Fruit fly study sheds light on brain development
Washington: Scientists have identified a new genetic marker that makes fruit fly a better model for brain development and diseases.
The human brain is composed of 100 billion individual nerve cells which communicate with each other via a complex network of connections. Errors in communications of these cells are often at the basis of brain and nerve diseases such as Alzheimer``s and multiple sclerosis.
In the search for possible solutions to these diseases, one important aspect is to understand how the connections between nerve cells develop.
The fruit fly, Drosophila melanogaster, is an important, low-cost model organism with 60 percent genetic similarity with humans.
The fruit fly plays a significant role in clarifying various neurological processes such as the way our memory works and our sense of smell and in studying particular neurodegenerative diseases.
The team headed by Bassem Hassan uses the fruit fly as a model to study brain development.
Though Drosophila has long been used to study the connections between nerve cells, one specific marker was still missing.
To understand the whole circuit between nerve cells, markers are needed for the different compartments of nerve cells (presynaptic or output cells and postsynaptic or input cells).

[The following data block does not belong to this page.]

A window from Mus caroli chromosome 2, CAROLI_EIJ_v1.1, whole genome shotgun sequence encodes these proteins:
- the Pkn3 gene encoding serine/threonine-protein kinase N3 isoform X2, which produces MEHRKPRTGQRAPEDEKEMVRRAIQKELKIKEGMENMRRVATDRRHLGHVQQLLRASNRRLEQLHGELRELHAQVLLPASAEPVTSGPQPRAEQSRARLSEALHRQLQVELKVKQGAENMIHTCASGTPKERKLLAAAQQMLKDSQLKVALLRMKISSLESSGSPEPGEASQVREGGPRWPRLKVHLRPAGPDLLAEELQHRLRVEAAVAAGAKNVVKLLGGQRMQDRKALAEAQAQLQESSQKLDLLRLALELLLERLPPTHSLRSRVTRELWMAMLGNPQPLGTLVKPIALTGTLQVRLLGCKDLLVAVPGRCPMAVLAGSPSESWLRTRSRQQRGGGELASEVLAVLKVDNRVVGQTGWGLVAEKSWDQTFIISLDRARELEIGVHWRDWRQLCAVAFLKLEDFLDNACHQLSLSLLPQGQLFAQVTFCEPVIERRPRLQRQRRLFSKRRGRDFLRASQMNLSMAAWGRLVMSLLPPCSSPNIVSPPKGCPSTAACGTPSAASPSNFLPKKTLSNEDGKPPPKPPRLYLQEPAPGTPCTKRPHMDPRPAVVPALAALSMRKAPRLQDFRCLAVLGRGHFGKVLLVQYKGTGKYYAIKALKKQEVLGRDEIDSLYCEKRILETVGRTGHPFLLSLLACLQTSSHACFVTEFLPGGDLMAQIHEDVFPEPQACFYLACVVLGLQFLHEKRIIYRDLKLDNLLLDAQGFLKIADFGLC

Under the direction of Bassem Hassan and in collaboration with Wim Annaert, Laura Nicolaï, Ariane Ramaekers and their colleagues have identified the missing marker, DenMark (Dendritic Marker), a hybrid of a mouse protein and a fluorescent protein.
The high specificity of such a marker for the input compartment of the nerve cells in Drosophila gives rise to hope that it can also be used in other model organisms.
Nerve cells communicate via a synapse. A synapse is a space in the connection between nerve cells, more specifically the space between the presynaptic membrane (of an axon) and the postsynaptic membrane (of a dendrite). Axons conduct away from the cell, dendrites (usually) to it. The "message is transmitted" via the synapse by neurotransmitters.